Research Journal of Food Science and Nutrition

Volume 1. Page 49-55
Published 20th December, 2016
ISSN: 2536-7080

Full Length Research

Comparative assessment of “Wara” (Local Cheese) produced using three natural additives as coagulants

Orhevba, B. A.* and Taiwo, A. D.

Department of Agricultural and Bioresources Engineering, Federal University of Technology, PMB 65, Minna, Niger State, Nigeria.

Received 23rd October, 2016; Accepted 30th November, 2016

*Correspondence: Dr. Orhevba, B. A., Department of Agricultural and Bioresources Engineering, Federal University of Technology, PMB 65, Minna, Niger State, Nigeria. Email: borhevba@yahoo.com.

Copyright © 2016 Orhevba and Taiwo. This article remains permanently open access under the terms of the Creative Commons Attribution License 4.0, which permits unrestricted use, distribution, and reproduction in any medium, provided the original work is properly cited.

ABSTRACT

This study was carried out to assess the nutritional and organoleptic properties of “Wara” - local cheese prepared by addition of some selected coagulants. All experiments were carried out under standard laboratory conditions. Three variants of cheese were made using three natural coagulants which include Calotropis procera (CC), Moringa oleifera (MC) and lemon juice (LC). These were further divided into two based on the quantity of coagulant used, each making a total of six subdivisions; CC1, CC2, MC1, MC2, LC1 and LC2. The following properties were determined: fat, protein, moisture content, carbohydrate, calcium, Ash, general appearance, texture, color and taste. These were analyzed based on the various coagulants used. It was observed that the organoleptic properties such as, texture, colour, taste and general appearance were affected by the quantity of each coagulant added to each of the samples; the Calotropis procera (CC), Moringa oleifera (MC) cheese samples were preferred to the lemon juice cheese samples based on the response from the sensory evaluation carried out. The results of the proximate analysis showed differences in fat, protein, moisture content, carbohydrate, ash and calcium contents of the different samples prepared. The Calotropis procera (CC) cheese samples gave better values in terms of fat, calcium and ash contents; while the Moringa oleifera cheese samples had good results in terms of carbohydrate content. The quantity of each coagulant added to each of the samples also affected the carbohydrate content; the more the quantity of coagulant used, the lower the carbohydrate content. From the results obtained, it can be concluded that Moringa oleifera and Calotropis procera are promising and generally desirable local coagulants in cheese processing.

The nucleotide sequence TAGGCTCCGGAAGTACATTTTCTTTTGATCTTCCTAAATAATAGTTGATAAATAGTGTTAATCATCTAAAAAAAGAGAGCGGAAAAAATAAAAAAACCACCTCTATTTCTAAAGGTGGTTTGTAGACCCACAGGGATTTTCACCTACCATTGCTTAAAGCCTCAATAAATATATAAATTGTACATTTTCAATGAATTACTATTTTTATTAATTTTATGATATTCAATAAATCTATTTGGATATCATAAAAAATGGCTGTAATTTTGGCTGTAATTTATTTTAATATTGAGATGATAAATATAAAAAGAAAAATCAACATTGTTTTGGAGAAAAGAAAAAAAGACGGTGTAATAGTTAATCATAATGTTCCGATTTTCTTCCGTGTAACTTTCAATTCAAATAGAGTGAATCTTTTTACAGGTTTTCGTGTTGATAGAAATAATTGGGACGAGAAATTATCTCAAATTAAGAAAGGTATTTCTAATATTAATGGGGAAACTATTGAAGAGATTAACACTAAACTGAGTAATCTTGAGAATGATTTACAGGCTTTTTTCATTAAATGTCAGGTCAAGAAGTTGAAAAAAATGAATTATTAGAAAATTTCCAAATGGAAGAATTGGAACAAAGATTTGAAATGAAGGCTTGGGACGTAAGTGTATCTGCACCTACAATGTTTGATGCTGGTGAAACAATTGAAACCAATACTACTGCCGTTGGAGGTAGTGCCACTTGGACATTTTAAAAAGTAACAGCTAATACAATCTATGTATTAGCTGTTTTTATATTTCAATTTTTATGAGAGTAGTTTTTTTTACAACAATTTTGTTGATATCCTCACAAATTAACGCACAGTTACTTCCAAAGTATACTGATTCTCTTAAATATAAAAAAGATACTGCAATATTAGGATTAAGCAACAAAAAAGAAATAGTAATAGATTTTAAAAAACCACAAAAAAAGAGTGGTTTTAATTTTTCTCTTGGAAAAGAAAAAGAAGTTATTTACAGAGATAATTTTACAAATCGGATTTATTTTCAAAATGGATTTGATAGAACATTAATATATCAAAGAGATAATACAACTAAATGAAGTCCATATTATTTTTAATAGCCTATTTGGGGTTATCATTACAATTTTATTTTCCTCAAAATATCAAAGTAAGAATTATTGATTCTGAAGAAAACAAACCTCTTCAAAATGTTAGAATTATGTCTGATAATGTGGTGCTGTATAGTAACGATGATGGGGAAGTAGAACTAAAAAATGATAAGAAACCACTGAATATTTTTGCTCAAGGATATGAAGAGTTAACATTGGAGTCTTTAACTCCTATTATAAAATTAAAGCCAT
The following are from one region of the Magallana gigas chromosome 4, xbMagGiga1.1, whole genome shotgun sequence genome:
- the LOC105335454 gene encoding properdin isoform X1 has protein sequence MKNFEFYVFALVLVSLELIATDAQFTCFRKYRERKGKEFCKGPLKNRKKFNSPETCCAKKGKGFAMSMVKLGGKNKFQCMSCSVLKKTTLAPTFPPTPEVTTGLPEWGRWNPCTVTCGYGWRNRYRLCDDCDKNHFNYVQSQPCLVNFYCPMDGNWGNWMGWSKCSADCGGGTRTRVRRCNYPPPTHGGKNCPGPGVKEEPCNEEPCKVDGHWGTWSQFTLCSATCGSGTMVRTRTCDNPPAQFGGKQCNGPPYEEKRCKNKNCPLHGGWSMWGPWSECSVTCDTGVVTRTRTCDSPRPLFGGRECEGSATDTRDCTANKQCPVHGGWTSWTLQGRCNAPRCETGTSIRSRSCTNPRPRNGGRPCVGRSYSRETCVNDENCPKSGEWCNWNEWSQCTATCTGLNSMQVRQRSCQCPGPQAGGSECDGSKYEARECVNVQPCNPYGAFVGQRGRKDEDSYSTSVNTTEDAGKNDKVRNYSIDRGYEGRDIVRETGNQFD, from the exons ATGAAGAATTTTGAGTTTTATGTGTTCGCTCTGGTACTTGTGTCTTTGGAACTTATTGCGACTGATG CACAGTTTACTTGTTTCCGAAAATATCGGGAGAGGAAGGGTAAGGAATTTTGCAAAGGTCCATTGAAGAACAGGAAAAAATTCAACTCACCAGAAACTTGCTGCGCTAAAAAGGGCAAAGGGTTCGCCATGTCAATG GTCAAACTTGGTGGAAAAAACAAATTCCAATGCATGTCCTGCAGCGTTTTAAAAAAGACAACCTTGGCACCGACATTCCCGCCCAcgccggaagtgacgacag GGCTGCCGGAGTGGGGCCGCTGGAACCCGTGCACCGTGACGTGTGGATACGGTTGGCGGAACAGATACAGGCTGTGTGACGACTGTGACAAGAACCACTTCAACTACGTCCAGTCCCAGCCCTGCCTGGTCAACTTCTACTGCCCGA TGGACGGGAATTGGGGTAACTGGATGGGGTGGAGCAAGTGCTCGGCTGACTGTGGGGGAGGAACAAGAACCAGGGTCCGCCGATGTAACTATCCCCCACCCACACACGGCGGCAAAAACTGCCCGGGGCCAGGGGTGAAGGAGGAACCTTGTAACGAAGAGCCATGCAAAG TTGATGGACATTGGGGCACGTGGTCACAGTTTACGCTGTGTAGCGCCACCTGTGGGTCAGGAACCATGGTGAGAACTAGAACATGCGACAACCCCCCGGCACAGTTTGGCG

Key words: Cheese, Coagulants, Moringa oleifera, Lemon, Calotropis procera.

INTRODUCTION